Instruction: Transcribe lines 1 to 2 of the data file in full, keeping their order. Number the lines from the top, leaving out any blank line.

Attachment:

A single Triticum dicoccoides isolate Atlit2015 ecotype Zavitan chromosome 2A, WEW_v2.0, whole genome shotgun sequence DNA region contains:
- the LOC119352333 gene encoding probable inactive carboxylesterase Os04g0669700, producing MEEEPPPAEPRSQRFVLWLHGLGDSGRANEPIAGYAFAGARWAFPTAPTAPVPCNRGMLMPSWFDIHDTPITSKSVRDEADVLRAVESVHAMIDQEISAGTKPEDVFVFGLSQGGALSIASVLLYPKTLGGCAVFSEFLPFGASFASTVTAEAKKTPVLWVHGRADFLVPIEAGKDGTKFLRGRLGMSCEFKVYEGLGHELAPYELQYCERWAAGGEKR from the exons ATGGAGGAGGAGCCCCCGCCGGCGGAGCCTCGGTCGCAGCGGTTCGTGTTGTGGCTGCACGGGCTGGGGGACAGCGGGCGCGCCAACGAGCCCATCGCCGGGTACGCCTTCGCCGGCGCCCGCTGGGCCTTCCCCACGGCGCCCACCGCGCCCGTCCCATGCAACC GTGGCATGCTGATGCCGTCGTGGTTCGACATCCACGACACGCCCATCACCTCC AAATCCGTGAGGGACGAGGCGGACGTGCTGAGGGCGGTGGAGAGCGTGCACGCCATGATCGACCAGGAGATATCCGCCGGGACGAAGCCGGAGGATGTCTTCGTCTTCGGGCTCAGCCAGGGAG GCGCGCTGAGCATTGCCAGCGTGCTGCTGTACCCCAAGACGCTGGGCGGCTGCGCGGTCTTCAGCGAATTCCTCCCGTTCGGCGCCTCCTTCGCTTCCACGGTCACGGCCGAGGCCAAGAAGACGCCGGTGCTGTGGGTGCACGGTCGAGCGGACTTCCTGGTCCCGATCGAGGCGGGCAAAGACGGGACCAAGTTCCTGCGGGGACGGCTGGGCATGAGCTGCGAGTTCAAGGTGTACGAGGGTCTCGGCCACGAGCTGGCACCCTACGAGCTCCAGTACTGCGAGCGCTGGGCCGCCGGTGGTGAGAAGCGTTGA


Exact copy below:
A single Triticum dicoccoides isolate Atlit2015 ecotype Zavitan chromosome 2A, WEW_v2.0, whole genome shotgun sequence DNA region contains:
- the LOC119352333 gene encoding probable inactive carboxylesterase Os04g0669700, producing MEEEPPPAEPRSQRFVLWLHGLGDSGRANEPIAGYAFAGARWAFPTAPTAPVPCNRGMLMPSWFDIHDTPITSKSVRDEADVLRAVESVHAMIDQEISAGTKPEDVFVFGLSQGGALSIASVLLYPKTLGGCAVFSEFLPFGASFASTVTAEAKKTPVLWVHGRADFLVPIEAGKDGTKFLRGRLGMSCEFKVYEGLGHELAPYELQYCERWAAGGEKR from the exons ATGGAGGAGGAGCCCCCGCCGGCGGAGCCTCGGTCGCAGCGGTTCGTGTTGTGGCTGCACGGGCTGGGGGACAGCGGGCGCGCCAACGAGCCCATCGCCGGGTACGCCTTCGCCGGCGCCCGCTGGGCCTTCCCCACGGCGCCCACCGCGCCCGTCCCATGCAACC GTGGCATGCTGATGCCGTCGTGGTTCGACATCCACGACACGCCCATCACCTCC AAATCCGTGAGGGACGAGGCGGACGTGCTGAGGGCGGTGGAGAGCGTGCACGCCATGATCGACCAGGAGATATCCGCCGGGACGAAGCCGGAGGATGTCTTCGTCTTCGGGCTCAGCCAGGGAG GCGCGCTGAGCATTGCCAGCGTGCTGCTGTACCCCAAGACGCTGGGCGGCTGCGCGGTCTTCAGCGAATTCCTCCCGTTCGGCGCCTCCTTCGCTTCCACGGTCACGGCCGAGGCCAAGAAGACGCCGGTGCTGTGGGTGCACGGTCGAGCGGACTTCCTGGTCCCGATCGAGGCGGGCAAAGACGGGACCAAGTTCCTGCGGGGACGGCTGGGCATGAGCTGCGAGTTCAAGGTGTACGAGGGTCTCGGCCACGAGCTGGCACCCTACGAGCTCCAGTACTGCGAGCGCTGGGCCGCCGGTGGTGAGAAGCGTTGA